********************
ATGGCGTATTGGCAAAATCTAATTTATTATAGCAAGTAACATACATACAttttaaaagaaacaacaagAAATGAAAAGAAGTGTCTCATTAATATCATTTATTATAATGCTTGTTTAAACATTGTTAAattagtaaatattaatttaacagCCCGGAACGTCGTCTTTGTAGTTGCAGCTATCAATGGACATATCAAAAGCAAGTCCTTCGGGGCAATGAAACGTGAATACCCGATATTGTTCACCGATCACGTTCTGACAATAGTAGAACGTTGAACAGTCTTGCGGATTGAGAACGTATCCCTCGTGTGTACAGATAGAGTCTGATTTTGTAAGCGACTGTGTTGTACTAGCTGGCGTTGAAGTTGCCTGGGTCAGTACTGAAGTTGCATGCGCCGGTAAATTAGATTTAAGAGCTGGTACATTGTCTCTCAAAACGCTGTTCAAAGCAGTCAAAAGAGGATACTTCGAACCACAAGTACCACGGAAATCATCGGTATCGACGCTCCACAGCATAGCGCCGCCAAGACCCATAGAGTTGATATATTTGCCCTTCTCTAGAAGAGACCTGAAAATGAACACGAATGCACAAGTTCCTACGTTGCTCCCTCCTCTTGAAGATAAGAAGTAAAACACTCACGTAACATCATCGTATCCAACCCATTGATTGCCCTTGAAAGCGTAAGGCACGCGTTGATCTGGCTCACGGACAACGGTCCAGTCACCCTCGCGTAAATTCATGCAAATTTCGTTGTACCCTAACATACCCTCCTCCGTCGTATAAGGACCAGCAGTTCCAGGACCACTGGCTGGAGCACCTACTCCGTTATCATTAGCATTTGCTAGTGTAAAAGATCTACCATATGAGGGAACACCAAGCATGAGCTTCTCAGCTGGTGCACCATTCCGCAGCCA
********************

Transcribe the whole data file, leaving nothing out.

ATGGCGTATTGGCAAAATCTAATTTATTATAGCAAGTAACATACATACAttttaaaagaaacaacaagAAATGAAAAGAAGTGTCTCATTAATATCATTTATTATAATGCTTGTTTAAACATTGTTAAattagtaaatattaatttaacagCCCGGAACGTCGTCTTTGTAGTTGCAGCTATCAATGGACATATCAAAAGCAAGTCCTTCGGGGCAATGAAACGTGAATACCCGATATTGTTCACCGATCACGTTCTGACAATAGTAGAACGTTGAACAGTCTTGCGGATTGAGAACGTATCCCTCGTGTGTACAGATAGAGTCTGATTTTGTAAGCGACTGTGTTGTACTAGCTGGCGTTGAAGTTGCCTGGGTCAGTACTGAAGTTGCATGCGCCGGTAAATTAGATTTAAGAGCTGGTACATTGTCTCTCAAAACGCTGTTCAAAGCAGTCAAAAGAGGATACTTCGAACCACAAGTACCACGGAAATCATCGGTATCGACGCTCCACAGCATAGCGCCGCCAAGACCCATAGAGTTGATATATTTGCCCTTCTCTAGAAGAGACCTGAAAATGAACACGAATGCACAAGTTCCTACGTTGCTCCCTCCTCTTGAAGATAAGAAGTAAAACACTCACGTAACATCATCGTATCCAACCCATTGATTGCCCTTGAAAGCGTAAGGCACGCGTTGATCTGGCTCACGGACAACGGTCCAGTCACCCTCGCGTAAATTCATGCAAATTTCGTTGTACCCTAACATACCCTCCTCCGTCGTATAAGGACCAGCAGTTCCAGGACCACTGGCTGGAGCACCTACTCCGTTATCATTAGCATTTGCTAGTGTAAAAGATCTACCATATGAGGGAACACCAAGCATGAGCTTCTCAGCTGGTGCACCATTCCGCAGCCA